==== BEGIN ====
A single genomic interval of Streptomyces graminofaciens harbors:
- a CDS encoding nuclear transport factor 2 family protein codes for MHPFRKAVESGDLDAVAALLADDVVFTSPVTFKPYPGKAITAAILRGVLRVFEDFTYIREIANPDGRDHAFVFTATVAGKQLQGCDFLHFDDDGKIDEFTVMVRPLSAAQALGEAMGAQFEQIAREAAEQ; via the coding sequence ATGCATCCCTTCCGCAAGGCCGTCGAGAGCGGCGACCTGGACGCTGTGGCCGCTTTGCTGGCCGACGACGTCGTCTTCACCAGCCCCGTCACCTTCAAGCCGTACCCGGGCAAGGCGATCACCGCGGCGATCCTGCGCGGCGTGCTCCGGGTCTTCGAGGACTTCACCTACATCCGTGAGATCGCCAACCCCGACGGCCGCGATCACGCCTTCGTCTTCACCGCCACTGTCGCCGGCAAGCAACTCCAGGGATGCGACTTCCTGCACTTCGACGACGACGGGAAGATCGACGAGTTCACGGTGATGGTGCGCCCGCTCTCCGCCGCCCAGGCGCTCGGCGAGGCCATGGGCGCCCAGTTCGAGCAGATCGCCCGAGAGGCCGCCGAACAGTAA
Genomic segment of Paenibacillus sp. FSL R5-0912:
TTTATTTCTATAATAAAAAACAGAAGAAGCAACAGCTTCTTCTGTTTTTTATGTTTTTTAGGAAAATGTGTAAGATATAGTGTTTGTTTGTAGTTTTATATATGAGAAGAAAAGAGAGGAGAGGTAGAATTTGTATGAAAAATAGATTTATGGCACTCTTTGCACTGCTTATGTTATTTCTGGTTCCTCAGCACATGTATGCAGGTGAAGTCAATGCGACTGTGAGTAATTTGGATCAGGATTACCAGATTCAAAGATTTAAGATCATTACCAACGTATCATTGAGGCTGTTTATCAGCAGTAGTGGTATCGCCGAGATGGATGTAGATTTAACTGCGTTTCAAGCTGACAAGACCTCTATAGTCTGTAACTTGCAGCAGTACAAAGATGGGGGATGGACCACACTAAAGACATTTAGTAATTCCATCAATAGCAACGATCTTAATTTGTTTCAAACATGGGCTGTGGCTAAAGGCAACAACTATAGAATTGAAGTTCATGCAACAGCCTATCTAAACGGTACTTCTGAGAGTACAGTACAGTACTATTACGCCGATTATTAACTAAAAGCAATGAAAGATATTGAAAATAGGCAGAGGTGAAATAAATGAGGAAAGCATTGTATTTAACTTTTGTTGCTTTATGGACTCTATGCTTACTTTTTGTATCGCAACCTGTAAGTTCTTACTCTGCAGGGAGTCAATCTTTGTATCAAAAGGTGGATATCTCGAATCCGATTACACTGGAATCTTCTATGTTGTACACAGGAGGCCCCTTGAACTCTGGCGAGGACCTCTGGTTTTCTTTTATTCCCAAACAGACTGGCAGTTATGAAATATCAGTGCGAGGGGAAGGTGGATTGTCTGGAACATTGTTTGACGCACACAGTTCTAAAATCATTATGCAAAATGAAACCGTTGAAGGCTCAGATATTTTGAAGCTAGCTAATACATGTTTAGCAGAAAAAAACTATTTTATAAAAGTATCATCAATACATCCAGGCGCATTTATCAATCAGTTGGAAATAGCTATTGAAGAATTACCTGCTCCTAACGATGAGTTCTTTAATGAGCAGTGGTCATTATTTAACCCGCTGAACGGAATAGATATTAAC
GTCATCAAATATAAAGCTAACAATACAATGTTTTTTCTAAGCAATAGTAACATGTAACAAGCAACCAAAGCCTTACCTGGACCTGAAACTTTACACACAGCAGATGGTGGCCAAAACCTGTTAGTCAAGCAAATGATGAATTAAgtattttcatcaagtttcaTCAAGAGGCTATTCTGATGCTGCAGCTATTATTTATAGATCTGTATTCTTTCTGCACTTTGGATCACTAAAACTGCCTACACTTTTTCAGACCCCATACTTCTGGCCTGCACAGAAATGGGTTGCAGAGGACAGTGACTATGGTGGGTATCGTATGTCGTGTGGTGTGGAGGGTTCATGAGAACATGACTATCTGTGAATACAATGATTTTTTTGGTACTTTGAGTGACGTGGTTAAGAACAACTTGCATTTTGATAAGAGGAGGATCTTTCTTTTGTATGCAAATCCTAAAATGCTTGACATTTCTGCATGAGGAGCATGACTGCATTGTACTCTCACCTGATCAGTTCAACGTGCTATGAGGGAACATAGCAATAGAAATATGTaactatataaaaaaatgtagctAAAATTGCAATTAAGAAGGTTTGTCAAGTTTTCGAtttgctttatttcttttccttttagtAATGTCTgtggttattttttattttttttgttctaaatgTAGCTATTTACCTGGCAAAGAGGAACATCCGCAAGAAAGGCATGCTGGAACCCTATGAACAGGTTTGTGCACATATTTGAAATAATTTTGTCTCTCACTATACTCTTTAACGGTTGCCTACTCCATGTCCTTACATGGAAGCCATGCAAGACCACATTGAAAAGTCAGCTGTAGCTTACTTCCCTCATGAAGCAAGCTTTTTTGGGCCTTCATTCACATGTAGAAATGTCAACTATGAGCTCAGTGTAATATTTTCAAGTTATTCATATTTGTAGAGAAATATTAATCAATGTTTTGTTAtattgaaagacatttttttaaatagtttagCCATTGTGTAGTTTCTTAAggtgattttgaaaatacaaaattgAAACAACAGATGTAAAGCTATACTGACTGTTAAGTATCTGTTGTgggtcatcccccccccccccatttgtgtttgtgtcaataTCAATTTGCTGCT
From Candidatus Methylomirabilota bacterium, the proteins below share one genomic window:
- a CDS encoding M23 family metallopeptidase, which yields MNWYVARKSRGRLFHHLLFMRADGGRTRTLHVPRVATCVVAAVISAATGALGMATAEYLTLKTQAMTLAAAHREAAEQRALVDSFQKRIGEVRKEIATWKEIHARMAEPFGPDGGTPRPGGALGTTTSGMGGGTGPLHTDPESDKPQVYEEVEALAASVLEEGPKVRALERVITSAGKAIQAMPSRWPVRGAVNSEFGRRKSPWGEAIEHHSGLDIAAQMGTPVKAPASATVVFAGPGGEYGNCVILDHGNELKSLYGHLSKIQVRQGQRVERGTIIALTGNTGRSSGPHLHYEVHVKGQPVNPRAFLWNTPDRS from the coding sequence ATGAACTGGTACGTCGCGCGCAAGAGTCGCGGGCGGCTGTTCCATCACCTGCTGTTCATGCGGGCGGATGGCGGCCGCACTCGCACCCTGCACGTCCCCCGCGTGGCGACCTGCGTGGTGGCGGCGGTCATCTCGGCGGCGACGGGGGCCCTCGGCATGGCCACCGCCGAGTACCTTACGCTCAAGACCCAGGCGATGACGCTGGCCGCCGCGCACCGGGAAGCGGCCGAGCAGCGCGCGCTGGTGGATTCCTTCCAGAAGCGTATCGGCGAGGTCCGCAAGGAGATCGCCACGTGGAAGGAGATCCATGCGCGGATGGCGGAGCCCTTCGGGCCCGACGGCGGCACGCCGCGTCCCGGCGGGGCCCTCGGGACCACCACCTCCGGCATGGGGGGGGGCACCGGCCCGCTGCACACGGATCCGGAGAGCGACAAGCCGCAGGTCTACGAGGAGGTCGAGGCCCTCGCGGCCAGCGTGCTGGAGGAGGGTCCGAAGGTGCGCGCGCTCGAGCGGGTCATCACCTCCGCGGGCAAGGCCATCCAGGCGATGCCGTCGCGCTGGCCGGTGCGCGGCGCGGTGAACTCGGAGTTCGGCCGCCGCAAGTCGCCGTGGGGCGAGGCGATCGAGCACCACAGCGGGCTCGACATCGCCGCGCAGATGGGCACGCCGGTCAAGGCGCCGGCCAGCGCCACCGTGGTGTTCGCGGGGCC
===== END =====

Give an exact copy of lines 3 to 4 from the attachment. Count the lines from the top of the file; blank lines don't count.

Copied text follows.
Genomic segment of Paenibacillus sp. FSL R5-0912:
TTTATTTCTATAATAAAAAACAGAAGAAGCAACAGCTTCTTCTGTTTTTTATGTTTTTTAGGAAAATGTGTAAGATATAGTGTTTGTTTGTAGTTTTATATATGAGAAGAAAAGAGAGGAGAGGTAGAATTTGTATGAAAAATAGATTTATGGCACTCTTTGCACTGCTTATGTTATTTCTGGTTCCTCAGCACATGTATGCAGGTGAAGTCAATGCGACTGTGAGTAATTTGGATCAGGATTACCAGATTCAAAGATTTAAGATCATTACCAACGTATCATTGAGGCTGTTTATCAGCAGTAGTGGTATCGCCGAGATGGATGTAGATTTAACTGCGTTTCAAGCTGACAAGACCTCTATAGTCTGTAACTTGCAGCAGTACAAAGATGGGGGATGGACCACACTAAAGACATTTAGTAATTCCATCAATAGCAACGATCTTAATTTGTTTCAAACATGGGCTGTGGCTAAAGGCAACAACTATAGAATTGAAGTTCATGCAACAGCCTATCTAAACGGTACTTCTGAGAGTACAGTACAGTACTATTACGCCGATTATTAACTAAAAGCAATGAAAGATATTGAAAATAGGCAGAGGTGAAATAAATGAGGAAAGCATTGTATTTAACTTTTGTTGCTTTATGGACTCTATGCTTACTTTTTGTATCGCAACCTGTAAGTTCTTACTCTGCAGGGAGTCAATCTTTGTATCAAAAGGTGGATATCTCGAATCCGATTACACTGGAATCTTCTATGTTGTACACAGGAGGCCCCTTGAACTCTGGCGAGGACCTCTGGTTTTCTTTTATTCCCAAACAGACTGGCAGTTATGAAATATCAGTGCGAGGGGAAGGTGGATTGTCTGGAACATTGTTTGACGCACACAGTTCTAAAATCATTATGCAAAATGAAACCGTTGAAGGCTCAGATATTTTGAAGCTAGCTAATACATGTTTAGCAGAAAAAAACTATTTTATAAAAGTATCATCAATACATCCAGGCGCATTTATCAATCAGTTGGAAATAGCTATTGAAGAATTACCTGCTCCTAACGATGAGTTCTTTAATGAGCAGTGGTCATTATTTAACCCGCTGAACGGAATAGATATTAAC